For the “Food Education Center” located next to Garfield Park, the purpose is to cooperate and work with “Inspiration Kitchen”, which located in the same block and has decades of experience in “helps individuals over the age of 18 who are interested in learning to cook professionally get the skills and experience they need to build a career in the culinary industry.” In addition, benefit from the magnificent Garfield Conservatory and convenience CTA Green line, which provide number of visitors and affordable traffic. This place would not only contribute to the local community, but also become a gateway for all the visitors.
For the “Food Factory” in Douglas Park, the current city policy would help it build the indoor and outdoor urban agriculture. GROUNDS FOR PEACE, which is the new vacant lot beautification pilot program launched by the city of Chicago, will “provide employment, skill-oriented job training and development experience for 40 acutely at-risk men, who will be trained to landscape, plant and provide maintenance for lots in North Lawndale, Woodlawn and Englewood.” One of the selected site for this pilot program is located in the same block of the project. In addition, with the support from Chicago Park District about the Community Garden, part of Douglas Park could be used as urban agriculture too, which is across the street from the site.
19505 | TRANSITIONAL HOUSING: A LOCATION FRAMEWORK by Tyler Wade and Andrew Witek**WINNER: AUDIENCE AWARD**
Housing and Homelessness
Transitional housing that moves individuals from experiencing homelessness to having a safe, secure and dignifying place to call their own is in far too short supply globally, including within the Chicago megaregion. Where such facilities do exist, they are rarely located in such a manner to intentionally confront systematic causes of homelessness including a lack of access to transportation, public green spaces and clean bodies of water, as well as health- and food- related social services.
This proposal considers three scales of the built environment and their roles in encouraging successful transitional housing. After briefly examining potential solutions associated with transitional housing at the individual unit and whole-building scales, this study turns its focus to Chicago-specific neighborhoods as a case study on a framework methodology that could be undertaken while locating transitional housing.
To meet those people experiencing homelessness where they are, this proposal examines ten community areas throughout Chicago with the highest numbers of observed un-sheltered people and identifies the biggest challenges each area would face over the next 30 years in creating communities that could encourage this type of transitional housing.
By no means a perfect system, the access challenge matrix is the beginnings of a system whereby communities can identify and begin to address its greatest challenges in supporting transitional housing.
Each of the ten identified community areas were ranked among themselves by the degree to which the community area provides the following services to its residents — both those currently housed and those currently experiencing homelessness.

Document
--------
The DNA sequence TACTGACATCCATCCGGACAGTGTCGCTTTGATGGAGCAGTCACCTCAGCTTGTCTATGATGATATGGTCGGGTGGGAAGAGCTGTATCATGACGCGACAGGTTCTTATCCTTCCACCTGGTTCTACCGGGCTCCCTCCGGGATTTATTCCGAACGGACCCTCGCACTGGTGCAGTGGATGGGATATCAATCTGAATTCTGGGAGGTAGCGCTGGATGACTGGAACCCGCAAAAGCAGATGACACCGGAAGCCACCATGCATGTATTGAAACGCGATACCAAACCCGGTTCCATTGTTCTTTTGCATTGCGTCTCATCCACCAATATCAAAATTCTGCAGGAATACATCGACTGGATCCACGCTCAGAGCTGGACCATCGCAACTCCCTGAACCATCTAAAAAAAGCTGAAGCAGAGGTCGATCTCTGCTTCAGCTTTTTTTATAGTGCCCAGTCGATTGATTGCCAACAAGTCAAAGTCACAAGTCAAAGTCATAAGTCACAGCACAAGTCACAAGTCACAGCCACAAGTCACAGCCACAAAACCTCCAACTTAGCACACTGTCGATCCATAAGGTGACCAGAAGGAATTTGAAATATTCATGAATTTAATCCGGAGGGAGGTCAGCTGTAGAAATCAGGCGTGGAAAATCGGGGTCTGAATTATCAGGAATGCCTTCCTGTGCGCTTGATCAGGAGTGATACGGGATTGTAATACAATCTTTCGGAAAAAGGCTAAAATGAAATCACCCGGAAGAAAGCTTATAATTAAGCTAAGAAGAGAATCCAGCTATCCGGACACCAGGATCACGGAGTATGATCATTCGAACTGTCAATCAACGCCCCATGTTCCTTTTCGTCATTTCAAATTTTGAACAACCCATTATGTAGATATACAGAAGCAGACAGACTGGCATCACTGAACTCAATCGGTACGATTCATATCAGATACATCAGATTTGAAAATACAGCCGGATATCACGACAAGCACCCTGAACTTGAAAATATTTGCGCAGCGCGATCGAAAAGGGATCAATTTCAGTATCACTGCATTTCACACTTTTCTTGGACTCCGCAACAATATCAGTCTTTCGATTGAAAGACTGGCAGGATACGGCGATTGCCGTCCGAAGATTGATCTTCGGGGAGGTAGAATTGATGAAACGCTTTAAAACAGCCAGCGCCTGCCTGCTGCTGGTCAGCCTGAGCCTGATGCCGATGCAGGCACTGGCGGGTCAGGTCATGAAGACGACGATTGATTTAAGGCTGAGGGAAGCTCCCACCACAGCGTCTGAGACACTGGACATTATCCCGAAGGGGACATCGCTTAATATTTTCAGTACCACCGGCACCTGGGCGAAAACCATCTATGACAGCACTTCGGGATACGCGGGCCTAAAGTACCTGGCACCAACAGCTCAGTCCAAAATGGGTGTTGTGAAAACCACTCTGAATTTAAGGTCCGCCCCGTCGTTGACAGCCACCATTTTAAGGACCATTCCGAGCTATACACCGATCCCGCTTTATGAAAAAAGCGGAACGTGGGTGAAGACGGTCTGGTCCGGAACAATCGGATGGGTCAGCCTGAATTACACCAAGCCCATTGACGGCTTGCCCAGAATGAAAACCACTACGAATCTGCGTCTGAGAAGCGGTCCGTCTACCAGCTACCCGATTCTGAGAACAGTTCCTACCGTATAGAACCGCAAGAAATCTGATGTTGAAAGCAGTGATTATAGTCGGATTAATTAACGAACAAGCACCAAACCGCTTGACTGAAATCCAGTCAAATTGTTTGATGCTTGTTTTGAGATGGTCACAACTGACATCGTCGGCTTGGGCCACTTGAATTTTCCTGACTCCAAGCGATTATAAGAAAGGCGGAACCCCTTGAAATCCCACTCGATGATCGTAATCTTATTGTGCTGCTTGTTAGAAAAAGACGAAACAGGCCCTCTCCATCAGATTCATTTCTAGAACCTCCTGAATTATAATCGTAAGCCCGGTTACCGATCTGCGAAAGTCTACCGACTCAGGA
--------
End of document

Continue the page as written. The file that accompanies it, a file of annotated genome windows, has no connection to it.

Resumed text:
PUBLIC TRANSPORTATION — allows for easier and cheaper access to work and is especially important for community areas not near job centers.
GREEN SPACE and WATERWAYS — access to these aspects of nature foster healthier, safer life when compared to areas lacking access.
FOOD PANTRIES and HEALTH CLINICS — in a way a symbol of how supportive a community is of its residents, easy — and affordable — access to food and health services directly address some of the leading economic causes of homelessness.
Using the comparative ranking through these categories, each community area is assigned a rating of “primary,” secondary” or “limited” challenge in an effort to identify each community area’s biggest challenge(s) in supporting transitional housing and provides recommendations as to what should be focused on over the next 30 years.
As those experiencing homelessness are overwhelmingly single individuals, the proposed transitional housing unit is a 325 sf studio apartment falling between cubicle hotels and more fully-equipped and spacious studios or 1-bedrooms. Similarly efficient unit types could be designed to address families of various sizes. Beyond providing shelter and security, the units should also be aimed at providing a sense of dignity and place that is simply not available in homeless shelters. Furthermore, a weekly rent payment schedule with no fixed-term lease should be offered to ease the burden of large payments.
Any sort of affordable housing should be integrated with market rate housing options. As such, this proposal conceptualizes a series of schematic floor plans that would allow for an efficient approach to stacking units of various sizes (studios, and one- and two- bedroom units) that could be varied throughout a floor and/or building. Furthermore, funding methods similar to the recent CHA/CPL co-located projects should be investigated.
This study does not address those people experiencing homelessness that do not have the motivation to move out of homelessness for any number of reasons. Further study should also address social and economic systematic causes of homelessness, from mental health to racism, from domestic violence to substance abuse. Additionally, this study should be considered alongside the many other problems associated with housing and homelessness that stem from issues such as current zoning and building codes and rental structures.